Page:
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Apple’s ‘new day’ for Mac gaming could actually work

At WWDC 2022, Apple said it’s starting “a new day” for gaming on Mac. That starts with two key new features that should help improve performance on Apple’s devices — most of which don’t have a discrete GPU — and a new application programming interface (API) that brings faster loading times to games. But will it work?

It’s no secret that Mac gaming isn’t where it should be. Even the list of best Mac games are missing several key titles, and most Apple devices aren’t configured or tuned to offer high performance in the latest AAA games. But Apple hasn’t been resting on its laurels, and its lineup of new processors, modern gaming features, and broader game support could push Mac gaming over the edge.

Two major developments

Apple presenting No Man's Sky for Mac at WWDC 2022.
Image used with permission by copyright holder

Outside of the new MacBook Air M2, there were two major gaming announcements coming out of WWDC: MetalFX Upscaling and the Fast Resource Loading API. Apple was light on details as usual, but MetalFX Upscaling sounds like an upscaling feature in the vein of Nvidia’s Deep Learning Super Sampling (DLSS). In short, it boosts gaming performance by rendering the game at a lower resolution before upscaling to your monitor’s resolution. That increases performance while maintaining as much image quality as possible.

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We don’t know much about the new Fast Resource Loading API, which is said to bring faster game loading times to games. This is likely similar to Microsoft’s DirectStorage and AMD’s Smart Access Storage, which leverage GPU file decompression to get loading times as low as 1 second. Apple says it “minimizes wait time by providing a more direct path from storage to the GPU.”

Those new features are exciting for developers, but Apple also mustered a few game announcements. It said that No Man’s Sky, Grid Legends, and Resident Evil Village will be coming to Mac this year. In the case of No Man’s Sky, it’s actually coming to iPad and Mac, and it will be the first title to support MetalFX Upscaling.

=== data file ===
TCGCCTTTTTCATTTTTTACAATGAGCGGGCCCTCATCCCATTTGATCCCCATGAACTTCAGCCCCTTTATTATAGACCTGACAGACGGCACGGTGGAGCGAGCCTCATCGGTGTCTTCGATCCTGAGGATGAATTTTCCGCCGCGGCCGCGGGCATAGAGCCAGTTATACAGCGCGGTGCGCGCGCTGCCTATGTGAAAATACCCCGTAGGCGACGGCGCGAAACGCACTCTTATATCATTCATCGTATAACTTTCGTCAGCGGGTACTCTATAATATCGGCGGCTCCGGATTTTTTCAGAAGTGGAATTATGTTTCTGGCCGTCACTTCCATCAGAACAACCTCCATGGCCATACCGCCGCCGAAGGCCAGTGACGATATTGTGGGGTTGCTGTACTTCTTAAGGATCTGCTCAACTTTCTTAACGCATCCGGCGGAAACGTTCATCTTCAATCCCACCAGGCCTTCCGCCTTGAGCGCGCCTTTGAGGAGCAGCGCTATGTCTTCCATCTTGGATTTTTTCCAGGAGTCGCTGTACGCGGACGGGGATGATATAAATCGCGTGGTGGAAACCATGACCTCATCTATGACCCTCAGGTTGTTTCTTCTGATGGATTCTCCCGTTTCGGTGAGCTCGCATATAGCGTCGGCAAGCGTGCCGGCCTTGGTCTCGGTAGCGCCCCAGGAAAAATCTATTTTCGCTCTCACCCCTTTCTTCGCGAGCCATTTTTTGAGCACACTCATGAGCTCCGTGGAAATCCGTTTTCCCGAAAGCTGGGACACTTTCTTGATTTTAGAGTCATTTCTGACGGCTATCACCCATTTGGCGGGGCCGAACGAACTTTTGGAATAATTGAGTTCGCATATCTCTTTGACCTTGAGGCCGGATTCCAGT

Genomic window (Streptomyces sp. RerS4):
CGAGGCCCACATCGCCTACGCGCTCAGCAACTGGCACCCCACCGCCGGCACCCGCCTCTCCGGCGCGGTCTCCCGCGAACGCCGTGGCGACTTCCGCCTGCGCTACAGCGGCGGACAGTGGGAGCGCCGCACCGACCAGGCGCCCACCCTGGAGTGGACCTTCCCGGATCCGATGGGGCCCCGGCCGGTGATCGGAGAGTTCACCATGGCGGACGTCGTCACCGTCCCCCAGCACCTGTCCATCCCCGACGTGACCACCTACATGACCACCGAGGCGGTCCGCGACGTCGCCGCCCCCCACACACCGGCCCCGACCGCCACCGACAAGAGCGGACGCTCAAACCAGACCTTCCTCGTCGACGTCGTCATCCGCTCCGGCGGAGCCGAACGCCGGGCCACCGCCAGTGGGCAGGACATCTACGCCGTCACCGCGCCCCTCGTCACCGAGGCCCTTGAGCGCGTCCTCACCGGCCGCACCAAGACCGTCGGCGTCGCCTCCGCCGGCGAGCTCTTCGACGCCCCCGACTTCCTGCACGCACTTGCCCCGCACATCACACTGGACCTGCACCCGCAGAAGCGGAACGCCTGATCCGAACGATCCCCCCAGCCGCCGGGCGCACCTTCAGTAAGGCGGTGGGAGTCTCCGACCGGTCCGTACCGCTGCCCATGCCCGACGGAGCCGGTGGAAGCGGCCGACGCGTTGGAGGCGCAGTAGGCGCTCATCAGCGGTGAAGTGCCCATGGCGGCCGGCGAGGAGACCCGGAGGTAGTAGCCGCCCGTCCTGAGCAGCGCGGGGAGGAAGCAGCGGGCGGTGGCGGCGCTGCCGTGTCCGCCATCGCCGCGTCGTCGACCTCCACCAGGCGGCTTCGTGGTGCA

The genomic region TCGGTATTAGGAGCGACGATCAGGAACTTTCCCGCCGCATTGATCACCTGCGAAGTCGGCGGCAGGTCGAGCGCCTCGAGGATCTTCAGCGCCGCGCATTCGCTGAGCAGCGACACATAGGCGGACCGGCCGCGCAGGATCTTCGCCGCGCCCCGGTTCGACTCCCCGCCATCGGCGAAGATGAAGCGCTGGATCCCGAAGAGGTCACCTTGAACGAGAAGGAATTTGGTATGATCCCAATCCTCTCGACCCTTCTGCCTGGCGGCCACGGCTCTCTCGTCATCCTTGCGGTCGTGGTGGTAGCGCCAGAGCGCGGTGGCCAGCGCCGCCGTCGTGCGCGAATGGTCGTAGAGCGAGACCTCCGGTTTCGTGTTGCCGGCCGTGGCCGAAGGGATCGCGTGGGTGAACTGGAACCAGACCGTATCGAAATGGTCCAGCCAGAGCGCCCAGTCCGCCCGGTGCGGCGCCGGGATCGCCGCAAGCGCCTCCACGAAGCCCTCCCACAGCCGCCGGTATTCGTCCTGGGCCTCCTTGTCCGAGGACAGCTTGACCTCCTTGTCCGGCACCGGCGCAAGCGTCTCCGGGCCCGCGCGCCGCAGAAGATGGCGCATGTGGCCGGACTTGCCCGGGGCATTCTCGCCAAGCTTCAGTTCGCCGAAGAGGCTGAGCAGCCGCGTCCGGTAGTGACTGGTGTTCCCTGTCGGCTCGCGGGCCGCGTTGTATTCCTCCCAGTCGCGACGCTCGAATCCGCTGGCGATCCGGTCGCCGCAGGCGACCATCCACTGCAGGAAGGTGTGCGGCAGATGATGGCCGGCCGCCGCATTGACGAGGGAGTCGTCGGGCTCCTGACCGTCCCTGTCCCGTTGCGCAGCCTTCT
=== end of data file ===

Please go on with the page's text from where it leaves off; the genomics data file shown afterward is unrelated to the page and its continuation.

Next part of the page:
Games meet performance

Apple presenting Resident Evil Village at WWDC.
Image used with permission by copyright holder

Game support is the largest thing holding Mac gaming back, but Apple shows it’s set up to broaden support over the coming months. The M1 family and recently announced Apple M2 are the first devices that fit Apple’s design goals of efficiency in everyday use while packing in a gaming-capable GPU. The M1 Ultra may not be as fast as an RTX 3090, but the fact that it’s even close is a testament to how powerful Apple’s silicon really is.

Of course, the M1 Ultra is an ultrafast processor in the expensive Mac Studio. And based on our testing of the MacBook Air M1, the base chips aren’t ideal for gaming (even if they bring new performance levels for Apple). That’s where MetalFX Upscaling comes in, which is the linchpin for Apple’s new gaming push.

A consistent gaming experience

Apple demoing MetalFX Upscaling at WWDC 2022.
Image used with permission by copyright holder

A consistent experience is clearly important to Apple, which is why the company rarely splits hairs on specs when it comes to running different software. That doesn’t work for games, where titles like Resident Evil Village will certainly struggle to run on a low-spec MacBook Air (despite Apple’s claims). MetalFX Upscaling levels the playing field.

We don’t know how it works under the hood, but Apple says it applies resolution scaling and temporal anti-aliasing. It’s likely similar to Temporal Super Resolution (TSR), which is massive for Mac games. We’ve already seen TSR in Ghostwire Tokyoand it can more than double frame rates while maintaining excellent image quality.

When showing off Resident Evil Village, Capcom manager Masaru Ijuin demonstrating the game running on everything from the MacBook Air to the Mac Studio, further emphasizing Apple’s commitment to a consistent experience across devices. This is a game that shouldn’t be able to run well on the M1, but MetalFX Upscaling enables it to, at least based on what Apple says.

At the end of the day, though, the success of Mac gaming comes down to how many games are actually supported. Apple is making a push, and its family of processors and modern gaming features set Macs up for success. But this will need to be a sustained effort — one where Apple continues to seek out new ways to cater to an audience that’s ignored its products for decades.

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Jacob Roach
Senior Staff Writer, Computing
Jacob Roach is a writer covering computing and gaming at Digital Trends. After realizing Crysis wouldn't run on a laptop, he…
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